Floral Architecture – Hermès Muguet Porcelaine Perfume Review

Floral Architecture
Floral Architecture

What is there to say about the career of Perfumer Jean-Claude Ellena at the house of Hèrmes as it draws to an end? His work speaks for itself and through the perfumes that constitute Ellena’s body of work at Hèrmes one can detect a distinct DNA that has been carefully crafted and woven through the olfactory outputs by the man, who is arguably one of the greatest perfumers of all time. Jean-Claude Ellena has created a signature that is now undeniably ‘Hermès’. It is a complexly pieced together as a Kelly bag but as ethereal and light as a silk scarf. To put is simply, Ellena really has taken the spirit of the house of Hèrmes and bottled it.

Ellena’s work is so often referred to as fragrant watercolours and his lightness of touch has proven that perfumes need not be loud, confrontational and weird to be beautiful, they can portray light and shade in utter simplicity. This style in itself is divisive because the fragrances can so often seem imperceptibly simple or transparent, but they are, in fact, incredibly complex. It’s a testament to Ellena’s talent that he can say so much with such reserved abstraction. His work is cerebral and intelligent in a way that modern perfumery isn’t nowadays, and he has always been a refreshing voice amongst the cacophony. The man is nothing short of a genius and one of the handful of true master perfumers who have earned the title through a life’s work.

For his final piece at Hèrmes, Jean-Claude Ellena has attempted to capture the elusive lily of the valley, a flower that smells so intense, yet yields no fragrant oil usable within perfumery. The work is a construction of the flower, of course and as Ellena puts it, he wanted to “snatch the fragrance of these flowers from the dawn sky, together with that of the foliage that envelops them”, thus crafting an homage not only to white blooms but also to its accompanying greenery. The result? Well, Hermès describe it perfectly as “a shower of delicate bell-shaped flowers evoking the opalescent white of porcelain – radiant, playful, diaphanous”. Sounds good, doesn’t it?

Muguet Porcelaine
Muguet Porcelaine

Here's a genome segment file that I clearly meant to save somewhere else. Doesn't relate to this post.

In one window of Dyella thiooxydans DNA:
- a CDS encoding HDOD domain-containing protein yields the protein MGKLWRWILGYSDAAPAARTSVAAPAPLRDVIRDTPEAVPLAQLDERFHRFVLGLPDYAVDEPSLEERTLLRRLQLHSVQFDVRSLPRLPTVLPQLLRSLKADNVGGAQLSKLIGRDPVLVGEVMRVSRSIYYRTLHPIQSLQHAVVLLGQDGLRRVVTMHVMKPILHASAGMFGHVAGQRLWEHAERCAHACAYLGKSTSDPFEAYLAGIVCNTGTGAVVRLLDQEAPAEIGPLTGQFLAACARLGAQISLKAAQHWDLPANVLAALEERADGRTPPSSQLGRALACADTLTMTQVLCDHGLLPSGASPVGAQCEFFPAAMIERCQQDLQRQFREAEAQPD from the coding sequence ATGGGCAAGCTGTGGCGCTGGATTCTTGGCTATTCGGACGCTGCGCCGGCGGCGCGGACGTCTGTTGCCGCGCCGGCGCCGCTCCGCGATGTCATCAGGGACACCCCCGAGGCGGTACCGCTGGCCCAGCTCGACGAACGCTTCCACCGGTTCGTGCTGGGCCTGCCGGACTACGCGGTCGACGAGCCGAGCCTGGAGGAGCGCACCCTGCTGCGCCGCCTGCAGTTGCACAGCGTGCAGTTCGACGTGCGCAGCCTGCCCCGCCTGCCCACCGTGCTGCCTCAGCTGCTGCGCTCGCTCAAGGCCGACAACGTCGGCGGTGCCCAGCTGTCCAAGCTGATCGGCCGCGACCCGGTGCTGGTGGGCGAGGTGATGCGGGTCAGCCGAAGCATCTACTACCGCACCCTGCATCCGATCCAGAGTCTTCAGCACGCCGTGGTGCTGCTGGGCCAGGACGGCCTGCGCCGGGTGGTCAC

The Notes

Lily of the Valley and Green Notes

How Does it Smell?

Muguet Porcelaine opens with a pure and peaceful mist of lily of the valley in its full floral form. Immediately it speaks in two colours: white and green, specifically snow white and British racing green. The top notes showcase the hissy citrus notes of muguet, rasping with a delightful, bracing tone that awakens the senses. Initially, Muguet Porcelaine very much feels like a white flower rising up from a snowy ground. It has an icy spirit to it that evokes crisp winter mornings where the sour breath of humans and the indolic breath of flowers turns to vapour in the air.

The muguet note is as true as it can be. Ellena, with his enviable talent, weaves silvery threads of the flower, each one displaying a different pattern of scent, together into a rich tapestry in a multitude of shades of white. The freshness of jasmine, the green ripeness of lily and the cheesy indole of gardenia, all abstract facets, piece together intelligently to design the lily of the valley in three dimensions. This is the art of floral architecture and Muguet Porcelaine is constructed from steely girders of white petals and green stems – the best materials there are.

In the base, Muguet Porcelaine takes on a muskier tone, shedding the weight of the petals to land on a soft bed of freshly cut grass. The greenery that underpins the whole thing comes through vibrantly, dipping and diving in a slow motioned tour of the garden. It is, as always with Jean-Claude Ellena’s creations, a breathy blend of minerals and waters – a delightful soup of nature, if you will, and with utter delicacy it drifts into the skin leaving just a trace of muguet mist. Ahh, it’s gorgeous.

Muguet Porcelaine simply is beautiful. It’s entirely Jean-Claude Ellena in style and therefore, undeniably ‘Hermès’. My favourite thing about this particular Hermessence is just how present it is. The sillage is more prominent than usual and Muguet Porcelaine certainly feels as if it has enough heft to cut through the muggiest of days, making for a sharply refreshing fragrance. As a farewell, Muguet Porcelaine is a beautiful token to remember Ellena’s work by but it is just one of many masterpieces in Hermès’ stable that symbolises an illustrious and fascinating career. Do seek it out.


Muguet Porcelaine is available in 100ml (£171) and 200ml (£260) Eau de Toilette.

Sample, notes and quote via Hermès. Images are my own.